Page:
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British Foreign Secretary Condemns Burma for Role in Drug Trade


September-October 1997

British foreign secretary Robin Cook condemned the Burmese government on September 1 for its role in the drug trade, its abuse of human rights and repression of democracy. Cook stated that Burmese representatives would not be admitted to the meeting of the Association of South East Asian Nations (ASEAN) in London next April (Reuters, "UK Bars Burma From Meeting, Citing Drugs," September 2, 1997).

According to Mr. Cook, "Burma is the largest single world producer of opium, and it has achieved that infamous position precisely because it is a government that does not act against the drug barons." He also said that many European countries share this belief and have decided not to grant visas to ministers of Burma. This will make it difficult for Burmese officials, who are part of the ASEAN, to participate in the ASEAN process next year.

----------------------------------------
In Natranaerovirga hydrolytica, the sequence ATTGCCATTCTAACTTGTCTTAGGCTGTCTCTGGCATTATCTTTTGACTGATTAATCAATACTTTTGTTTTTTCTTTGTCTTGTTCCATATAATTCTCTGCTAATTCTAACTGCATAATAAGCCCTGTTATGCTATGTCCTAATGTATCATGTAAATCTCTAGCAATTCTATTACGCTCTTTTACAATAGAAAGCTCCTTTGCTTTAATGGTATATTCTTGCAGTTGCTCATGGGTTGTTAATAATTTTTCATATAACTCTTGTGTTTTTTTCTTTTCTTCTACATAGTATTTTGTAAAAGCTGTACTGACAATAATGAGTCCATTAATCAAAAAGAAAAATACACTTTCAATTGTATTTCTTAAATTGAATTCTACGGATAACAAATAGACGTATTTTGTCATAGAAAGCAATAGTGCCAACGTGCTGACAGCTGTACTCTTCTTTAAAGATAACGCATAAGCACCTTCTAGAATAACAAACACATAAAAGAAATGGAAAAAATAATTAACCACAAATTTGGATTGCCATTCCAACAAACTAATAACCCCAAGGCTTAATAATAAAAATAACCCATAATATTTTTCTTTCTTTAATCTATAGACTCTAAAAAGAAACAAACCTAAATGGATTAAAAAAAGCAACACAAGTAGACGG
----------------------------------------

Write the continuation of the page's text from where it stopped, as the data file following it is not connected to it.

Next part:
A Burmese military official replied that the drug problem Burma is "encountering today is the direct result of Britain's colonial strategy 150 years ago," when Britain forcibly introduced opium to Asia. The resulting opium trade provided Britain with great revenue from its Asian territories.